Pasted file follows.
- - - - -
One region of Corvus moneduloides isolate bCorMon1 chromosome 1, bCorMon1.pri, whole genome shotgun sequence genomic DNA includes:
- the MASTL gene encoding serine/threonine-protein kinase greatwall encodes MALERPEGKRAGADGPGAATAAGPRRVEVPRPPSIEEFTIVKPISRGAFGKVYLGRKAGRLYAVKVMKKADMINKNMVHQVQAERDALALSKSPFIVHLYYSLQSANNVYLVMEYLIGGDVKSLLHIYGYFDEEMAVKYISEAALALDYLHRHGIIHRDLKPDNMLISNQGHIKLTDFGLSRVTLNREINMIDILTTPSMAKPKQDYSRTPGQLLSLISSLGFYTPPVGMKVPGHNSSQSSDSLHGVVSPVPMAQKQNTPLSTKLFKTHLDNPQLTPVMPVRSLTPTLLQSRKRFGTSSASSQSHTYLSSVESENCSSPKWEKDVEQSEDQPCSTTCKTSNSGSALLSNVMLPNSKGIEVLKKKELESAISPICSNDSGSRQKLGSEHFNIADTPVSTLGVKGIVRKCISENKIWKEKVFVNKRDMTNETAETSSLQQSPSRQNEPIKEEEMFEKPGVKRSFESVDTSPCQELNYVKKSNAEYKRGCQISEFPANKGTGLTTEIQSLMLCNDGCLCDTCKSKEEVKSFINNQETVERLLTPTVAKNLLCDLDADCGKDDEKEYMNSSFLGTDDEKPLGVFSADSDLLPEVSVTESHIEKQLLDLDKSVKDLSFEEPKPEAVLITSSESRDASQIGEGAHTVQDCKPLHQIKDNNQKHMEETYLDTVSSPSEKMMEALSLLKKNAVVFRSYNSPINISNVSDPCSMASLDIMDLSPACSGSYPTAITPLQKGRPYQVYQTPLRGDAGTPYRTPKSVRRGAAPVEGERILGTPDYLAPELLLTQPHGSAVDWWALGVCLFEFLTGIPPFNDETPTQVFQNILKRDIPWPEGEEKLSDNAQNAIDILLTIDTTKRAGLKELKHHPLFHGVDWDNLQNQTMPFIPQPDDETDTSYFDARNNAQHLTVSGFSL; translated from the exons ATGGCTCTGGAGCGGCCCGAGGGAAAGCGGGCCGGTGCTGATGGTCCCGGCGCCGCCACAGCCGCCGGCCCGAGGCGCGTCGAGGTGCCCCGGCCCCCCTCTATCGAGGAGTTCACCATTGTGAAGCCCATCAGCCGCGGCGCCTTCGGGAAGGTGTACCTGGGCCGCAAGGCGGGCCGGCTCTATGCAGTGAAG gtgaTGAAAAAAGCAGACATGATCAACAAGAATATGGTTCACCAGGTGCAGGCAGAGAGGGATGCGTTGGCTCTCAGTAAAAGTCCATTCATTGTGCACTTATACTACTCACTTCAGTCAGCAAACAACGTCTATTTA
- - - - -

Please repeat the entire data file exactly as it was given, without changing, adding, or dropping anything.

One region of Corvus moneduloides isolate bCorMon1 chromosome 1, bCorMon1.pri, whole genome shotgun sequence genomic DNA includes:
- the MASTL gene encoding serine/threonine-protein kinase greatwall encodes MALERPEGKRAGADGPGAATAAGPRRVEVPRPPSIEEFTIVKPISRGAFGKVYLGRKAGRLYAVKVMKKADMINKNMVHQVQAERDALALSKSPFIVHLYYSLQSANNVYLVMEYLIGGDVKSLLHIYGYFDEEMAVKYISEAALALDYLHRHGIIHRDLKPDNMLISNQGHIKLTDFGLSRVTLNREINMIDILTTPSMAKPKQDYSRTPGQLLSLISSLGFYTPPVGMKVPGHNSSQSSDSLHGVVSPVPMAQKQNTPLSTKLFKTHLDNPQLTPVMPVRSLTPTLLQSRKRFGTSSASSQSHTYLSSVESENCSSPKWEKDVEQSEDQPCSTTCKTSNSGSALLSNVMLPNSKGIEVLKKKELESAISPICSNDSGSRQKLGSEHFNIADTPVSTLGVKGIVRKCISENKIWKEKVFVNKRDMTNETAETSSLQQSPSRQNEPIKEEEMFEKPGVKRSFESVDTSPCQELNYVKKSNAEYKRGCQISEFPANKGTGLTTEIQSLMLCNDGCLCDTCKSKEEVKSFINNQETVERLLTPTVAKNLLCDLDADCGKDDEKEYMNSSFLGTDDEKPLGVFSADSDLLPEVSVTESHIEKQLLDLDKSVKDLSFEEPKPEAVLITSSESRDASQIGEGAHTVQDCKPLHQIKDNNQKHMEETYLDTVSSPSEKMMEALSLLKKNAVVFRSYNSPINISNVSDPCSMASLDIMDLSPACSGSYPTAITPLQKGRPYQVYQTPLRGDAGTPYRTPKSVRRGAAPVEGERILGTPDYLAPELLLTQPHGSAVDWWALGVCLFEFLTGIPPFNDETPTQVFQNILKRDIPWPEGEEKLSDNAQNAIDILLTIDTTKRAGLKELKHHPLFHGVDWDNLQNQTMPFIPQPDDETDTSYFDARNNAQHLTVSGFSL; translated from the exons ATGGCTCTGGAGCGGCCCGAGGGAAAGCGGGCCGGTGCTGATGGTCCCGGCGCCGCCACAGCCGCCGGCCCGAGGCGCGTCGAGGTGCCCCGGCCCCCCTCTATCGAGGAGTTCACCATTGTGAAGCCCATCAGCCGCGGCGCCTTCGGGAAGGTGTACCTGGGCCGCAAGGCGGGCCGGCTCTATGCAGTGAAG gtgaTGAAAAAAGCAGACATGATCAACAAGAATATGGTTCACCAGGTGCAGGCAGAGAGGGATGCGTTGGCTCTCAGTAAAAGTCCATTCATTGTGCACTTATACTACTCACTTCAGTCAGCAAACAACGTCTATTTA